In “Shylock Is My Name“, Adam Kirsh (Director of the MA program in Jewish Studies at Columbia University) reviews Shylock Is My Name, “the new book by the great English novelist Howard Jacobson… [and] the second title in a series called Hogarth Shakespeare, in which contemporary writers reimagine Shakespeare plays.” Jacobson’s novel is a modern re-telling of The Merchant of Venice, through a thoroughly Jewish lens.
Kirsch describes Jacobson’s novel as “a clever and entertaining installment in Jacobson’s ongoing inquiry into what it means to live as a Jew in English, and Western, culture.” To give you an idea of how obsessed Jews are with their place within Western society (aka Christendom), Kirsch writes of Jacobson:
From the beginning of his career, but especially in the last decade or so, Jacobson has been an obsessive analyst of the relationship between the Jews and the English. The Finkler Question, which won the Booker Prize in 2010, is about the friendship between an Englishman who wants to become a Jew and a Jew who is ashamed of being one. Jacobson’s next book, J, imagines a post-apocalyptic England in which people have repressed the memory of having perpetrated a second Holocaust. To Jacobson, it is this oscillation in gentile feelings about Jews—from obsessive interest to obsessive hatred, but always somehow obsessed—that makes English Jewish identity so absurdly difficult.
With respect to Shakespeare’s The Merchant of Venice, Kirsch writes:
At the heart of English thinking about the Jews, of course, stands Shylock, the most influential Jewish character in English literature. Shylock dominates the play in which he appears, The Merchant of Venice—indeed, he is bigger than the play, having become one of those literary characters who seem to live independent lives. The reason is that Shakespeare writes about him with the very same ambiguity of feeling that Jacobson diagnoses. On the one hand, Shylock is an allegory of what Christianity sees as Jewish vices: He is greedy, vengeful, and committed to the letter of the law rather than the spirit of mercy. Portia’s great speech to Shylock, reminding him that “the quality of mercy is not strained,” is one of the most famous literary expressions of Christian ideals, provoked by the refusal of the Jew to act like a Christian.
Yet the other immortal speech in The Merchant of Venice is Shylock’s “Hath not a Jew eyes?” which powerfully undermines the play’s own portrayal of the Jew as merely a stereotype, an allegory of stubborn “Judaism.” Asking “if you prick us, do we not bleed,” Shylock insists on his individual reality, his full humanity. He rejects the idea that his religion makes him innately different from Antonio, or Portia, or the other Christian characters who both exploit and torment him. And Shakespeare deepens our sympathy with Shylock by showing how deeply hurt he is by the Christians’ greatest victory over him—Lorenzo’s abduction of his daughter Jessica. The play makes us so vividly aware of Shylock’s individuality that his fate—the moneylender is bested by Portia in a legal argument, humiliated, robbed, and forced to convert—is not quite the “happy ending” it is structurally meant to be. In editions of Shakespeare’s works The Merchant of Venice is classified as a comedy, but the more attention you pay to Shylock, the more it feels like a tragedy.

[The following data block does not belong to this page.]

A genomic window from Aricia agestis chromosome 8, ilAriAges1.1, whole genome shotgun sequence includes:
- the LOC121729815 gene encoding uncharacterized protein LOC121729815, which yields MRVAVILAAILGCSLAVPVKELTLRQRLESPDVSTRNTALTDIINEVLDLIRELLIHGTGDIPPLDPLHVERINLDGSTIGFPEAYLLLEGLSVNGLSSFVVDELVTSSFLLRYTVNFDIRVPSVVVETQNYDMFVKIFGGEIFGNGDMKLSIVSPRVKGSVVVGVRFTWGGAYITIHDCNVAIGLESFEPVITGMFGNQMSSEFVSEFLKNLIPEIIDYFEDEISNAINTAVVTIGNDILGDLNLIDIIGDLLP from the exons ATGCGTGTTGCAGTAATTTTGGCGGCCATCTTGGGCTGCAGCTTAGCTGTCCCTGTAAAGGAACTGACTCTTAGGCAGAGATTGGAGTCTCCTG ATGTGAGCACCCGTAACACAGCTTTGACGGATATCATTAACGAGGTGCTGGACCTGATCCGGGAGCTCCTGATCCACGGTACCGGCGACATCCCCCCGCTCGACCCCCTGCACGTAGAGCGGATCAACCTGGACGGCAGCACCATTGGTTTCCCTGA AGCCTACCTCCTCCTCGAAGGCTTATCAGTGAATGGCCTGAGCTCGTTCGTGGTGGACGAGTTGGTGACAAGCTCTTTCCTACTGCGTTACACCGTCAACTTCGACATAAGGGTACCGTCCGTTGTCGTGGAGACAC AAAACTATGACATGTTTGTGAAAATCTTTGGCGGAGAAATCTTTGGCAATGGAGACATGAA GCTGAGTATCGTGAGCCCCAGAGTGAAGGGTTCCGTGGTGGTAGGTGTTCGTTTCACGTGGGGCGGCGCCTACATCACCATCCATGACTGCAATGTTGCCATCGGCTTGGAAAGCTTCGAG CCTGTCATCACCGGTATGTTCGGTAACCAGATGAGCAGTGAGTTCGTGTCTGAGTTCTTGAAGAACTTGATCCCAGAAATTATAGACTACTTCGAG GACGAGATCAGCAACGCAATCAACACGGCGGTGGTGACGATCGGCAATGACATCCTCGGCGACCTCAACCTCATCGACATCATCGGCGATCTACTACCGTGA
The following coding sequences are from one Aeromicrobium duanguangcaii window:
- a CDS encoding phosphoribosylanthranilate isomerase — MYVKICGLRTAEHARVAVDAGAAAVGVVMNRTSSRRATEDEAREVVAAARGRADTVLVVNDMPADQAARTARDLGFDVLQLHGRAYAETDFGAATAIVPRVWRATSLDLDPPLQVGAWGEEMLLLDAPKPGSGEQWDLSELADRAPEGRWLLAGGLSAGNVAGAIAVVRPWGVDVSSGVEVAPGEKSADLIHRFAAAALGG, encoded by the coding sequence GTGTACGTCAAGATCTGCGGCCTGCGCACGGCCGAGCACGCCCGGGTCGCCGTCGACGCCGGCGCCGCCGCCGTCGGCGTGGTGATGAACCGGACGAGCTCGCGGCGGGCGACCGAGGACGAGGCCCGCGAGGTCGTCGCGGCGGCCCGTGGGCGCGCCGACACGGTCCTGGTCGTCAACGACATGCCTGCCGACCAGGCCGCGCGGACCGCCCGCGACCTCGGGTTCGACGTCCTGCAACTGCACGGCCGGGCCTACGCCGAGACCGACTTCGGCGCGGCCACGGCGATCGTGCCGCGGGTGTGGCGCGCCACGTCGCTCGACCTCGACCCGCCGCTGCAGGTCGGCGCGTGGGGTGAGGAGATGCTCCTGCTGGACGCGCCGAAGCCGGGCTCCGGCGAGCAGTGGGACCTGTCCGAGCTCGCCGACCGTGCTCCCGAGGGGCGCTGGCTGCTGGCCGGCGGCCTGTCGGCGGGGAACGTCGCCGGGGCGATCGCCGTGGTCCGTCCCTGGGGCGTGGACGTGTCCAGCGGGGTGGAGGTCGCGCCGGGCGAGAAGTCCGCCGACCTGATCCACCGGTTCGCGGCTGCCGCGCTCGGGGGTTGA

Jewish paranoia appears to be replete in Jacobson’s novel:
In one scene, Plury, as her friends call her, and D’Anton play a game called Jewepithets, in which they come up with increasingly insulting names for Jews—“the Hebrew,” “the moneybags,” “the inexecrable dog.” It is a Jewish paranoid fantasy of how non-Jews talk behind closed doors, and Jacobson’s portrait of the whole English gentile world is informed by this kind of consciously overblown, yet inescapable, paranoia.
Imagine if there existed a Director of the MA program in White Identity Studies at Columbia University, wherein the program analyzed modern texts, television shows, movies, and the like through a White Identitarian lens, something that is currently forced underground through sites like Counter-Currents.
Imagine a thousand similar Depts popping up across academia.
Imagine how prolific and constructive that would be, how Culture would be able to shift and change, if only through nudging.